I was about to give up after googling for how to get something like virtual surround on Linux when I "discovered" a plugin for ALSA called vdownmix. It downmixes 4.0 or 5.1 audio to create a virtual surround effect on stereo headphones.
A good kept secret? Probably not, it's in the official ALSA plugins package after all. But why does it seem like nobody is using it (google)?
I'm using ALSA 1.0.14, and the vdownmix plugin was introduced with ALSA 1.0.11, according to the changelogs. To make use of it, you'll have to install the plugins that ALSA ships first of course. The package in question should be called alsa-plugins, at least it does on the Red Hat- and Debian-style distros I use. Look for it in your package manager.
The documentation is surprisingly simple. Add the following to your ~/.asoundrcor/etc/asound.conf (create the file if it doesn't exist yet):
This will create two new sound devices that can be used by applications just as they would use your sound card directly, with the exception that these two process the audio through the vdownmix plugin. Yes, it should work with all ALSA-compatible apps, but they've got to be able to use 5.1 or 4.0 surround sound to benefit from it.
If you need to use a card other than the default sound device (like for using a USB headset), change the two slave.pcm "default" lines to slave.pcm "devicename", where devicename can be something like hw:0 for the first soundcard, hw:1 for the second, and so on. It can also be some other PCM device like dmix:CARD=1 (to use the second sound card through dmix).
Plug in your headphones and off you go: play something like a DVD with 5.1 audio in mplayer: mplayer -ao alsa -channels 6 dvd://1
There's no need to tell mplayer to use the device since it uses surround51 automatically if 6 channels are available. If you use a frontend for mplayer (such as SMPlayer), just tell it to use "alsa" for sound output and add -channels 6 to the mplayer command parameters.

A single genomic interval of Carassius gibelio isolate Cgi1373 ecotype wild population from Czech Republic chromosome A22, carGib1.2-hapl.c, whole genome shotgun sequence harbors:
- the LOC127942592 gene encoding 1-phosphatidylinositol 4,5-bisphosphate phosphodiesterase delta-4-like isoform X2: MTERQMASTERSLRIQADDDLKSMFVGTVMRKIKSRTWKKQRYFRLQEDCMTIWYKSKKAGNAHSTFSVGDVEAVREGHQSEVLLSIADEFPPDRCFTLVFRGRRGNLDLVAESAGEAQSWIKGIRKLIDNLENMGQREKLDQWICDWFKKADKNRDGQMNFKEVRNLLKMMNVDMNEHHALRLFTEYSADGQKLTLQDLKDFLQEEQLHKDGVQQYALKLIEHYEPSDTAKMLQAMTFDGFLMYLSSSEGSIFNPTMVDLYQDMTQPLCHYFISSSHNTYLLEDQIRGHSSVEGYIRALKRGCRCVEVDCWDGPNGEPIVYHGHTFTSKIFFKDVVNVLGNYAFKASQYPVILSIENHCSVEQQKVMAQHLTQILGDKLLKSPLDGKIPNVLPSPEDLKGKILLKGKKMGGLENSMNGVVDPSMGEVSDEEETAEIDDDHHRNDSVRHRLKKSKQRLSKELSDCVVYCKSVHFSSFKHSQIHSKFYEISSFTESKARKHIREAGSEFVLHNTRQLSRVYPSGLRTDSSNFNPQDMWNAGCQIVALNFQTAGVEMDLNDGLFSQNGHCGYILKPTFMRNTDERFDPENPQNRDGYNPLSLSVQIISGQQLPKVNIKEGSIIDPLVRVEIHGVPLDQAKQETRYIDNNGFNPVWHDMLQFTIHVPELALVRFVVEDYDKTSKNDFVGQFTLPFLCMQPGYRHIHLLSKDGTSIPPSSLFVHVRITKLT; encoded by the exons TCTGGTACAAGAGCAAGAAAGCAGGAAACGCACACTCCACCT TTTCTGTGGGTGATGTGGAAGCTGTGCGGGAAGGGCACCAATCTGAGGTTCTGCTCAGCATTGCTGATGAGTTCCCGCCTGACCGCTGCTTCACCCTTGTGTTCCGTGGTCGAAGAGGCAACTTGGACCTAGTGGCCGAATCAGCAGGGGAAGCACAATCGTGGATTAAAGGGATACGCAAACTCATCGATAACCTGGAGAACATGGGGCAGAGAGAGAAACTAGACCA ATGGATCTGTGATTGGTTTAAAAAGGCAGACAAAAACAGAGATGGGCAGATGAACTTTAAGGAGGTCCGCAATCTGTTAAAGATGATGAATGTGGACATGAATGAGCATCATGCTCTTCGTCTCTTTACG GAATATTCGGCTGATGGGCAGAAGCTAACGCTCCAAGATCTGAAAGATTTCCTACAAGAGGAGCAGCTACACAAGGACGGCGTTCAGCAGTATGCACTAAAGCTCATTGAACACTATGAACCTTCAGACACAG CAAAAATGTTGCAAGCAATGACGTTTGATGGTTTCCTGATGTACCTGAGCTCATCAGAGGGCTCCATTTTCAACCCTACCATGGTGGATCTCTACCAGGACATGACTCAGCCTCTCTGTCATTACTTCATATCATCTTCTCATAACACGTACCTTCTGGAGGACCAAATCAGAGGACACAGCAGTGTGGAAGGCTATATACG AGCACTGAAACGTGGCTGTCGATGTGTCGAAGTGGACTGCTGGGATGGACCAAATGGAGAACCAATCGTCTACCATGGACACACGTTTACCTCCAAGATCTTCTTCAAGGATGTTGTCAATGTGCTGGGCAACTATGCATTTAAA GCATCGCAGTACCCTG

Xine's default surround devices (so also Amarok's, Kaffeine's, etc.), plug:surround51:0 and plug:surround40:0, wouldn't work for me. Here you'll have to set your frontends to use plug:surround51 and plug:surround40 instead.
(no, mp3s are usually not in surround nor using more than 2 channels, so you can't test Amarok with them)
You can also test it with the speaker-test utility (usually in package alsa-utils, speaker-test in Mandriva): speaker-test -D surround51 -c 6
As for the effect itself, I think it does indeed give a nice surround effect. And yes, maybe that's just me being ignorant and I fail to realize that it actually sounds crappy. Therefor I won't make any promises and leave it to you to judge whether it's for you or not, but I recommend to at least give it a try with a movie or two.
Now something I encountered while using vdownmix with my USB headset was that clipping occured because of too high playback volume. So I had to put softvol into the chain:
This may not be necessary for other people. You'll know whether you need it or not if your sound seems more distorted during volume peeks when using vdownmix. Decrease the new volume control's level to around 50% and all clipping should be gone (it was for me). Reducing the card's Master volume didn't help for me.
What's a bit bothersome about softvol however is that you first have to play something through the device it controls before the system recognizes the control (also mentioned on the inofficial ALSA Wiki. So play something first through vdownmix, then restart your mixer (alsamixer, kmix, kalsamix, etc.) and adjust the volume.